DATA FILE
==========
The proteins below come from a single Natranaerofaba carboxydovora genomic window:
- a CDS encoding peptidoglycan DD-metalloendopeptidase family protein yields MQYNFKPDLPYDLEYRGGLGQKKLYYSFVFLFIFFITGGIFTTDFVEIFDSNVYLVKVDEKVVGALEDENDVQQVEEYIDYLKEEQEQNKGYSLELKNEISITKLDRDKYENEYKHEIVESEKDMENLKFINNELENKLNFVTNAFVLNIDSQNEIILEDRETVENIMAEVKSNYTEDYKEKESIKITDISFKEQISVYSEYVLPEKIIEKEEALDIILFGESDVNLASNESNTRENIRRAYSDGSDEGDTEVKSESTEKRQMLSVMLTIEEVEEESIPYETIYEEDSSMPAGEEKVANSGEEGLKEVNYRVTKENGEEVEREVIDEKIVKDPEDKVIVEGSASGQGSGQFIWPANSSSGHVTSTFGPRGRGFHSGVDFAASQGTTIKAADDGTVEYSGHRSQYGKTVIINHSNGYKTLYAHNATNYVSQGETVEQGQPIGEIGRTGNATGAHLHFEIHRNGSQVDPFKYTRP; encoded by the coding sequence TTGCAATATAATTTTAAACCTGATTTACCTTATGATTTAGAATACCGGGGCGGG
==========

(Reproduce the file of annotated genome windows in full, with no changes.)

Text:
The proteins below come from a single Natranaerofaba carboxydovora genomic window:
- a CDS encoding peptidoglycan DD-metalloendopeptidase family protein yields MQYNFKPDLPYDLEYRGGLGQKKLYYSFVFLFIFFITGGIFTTDFVEIFDSNVYLVKVDEKVVGALEDENDVQQVEEYIDYLKEEQEQNKGYSLELKNEISITKLDRDKYENEYKHEIVESEKDMENLKFINNELENKLNFVTNAFVLNIDSQNEIILEDRETVENIMAEVKSNYTEDYKEKESIKITDISFKEQISVYSEYVLPEKIIEKEEALDIILFGESDVNLASNESNTRENIRRAYSDGSDEGDTEVKSESTEKRQMLSVMLTIEEVEEESIPYETIYEEDSSMPAGEEKVANSGEEGLKEVNYRVTKENGEEVEREVIDEKIVKDPEDKVIVEGSASGQGSGQFIWPANSSSGHVTSTFGPRGRGFHSGVDFAASQGTTIKAADDGTVEYSGHRSQYGKTVIINHSNGYKTLYAHNATNYVSQGETVEQGQPIGEIGRTGNATGAHLHFEIHRNGSQVDPFKYTRP; encoded by the coding sequence TTGCAATATAATTTTAAACCTGATTTACCTTATGATTTAGAATACCGGGGCGGG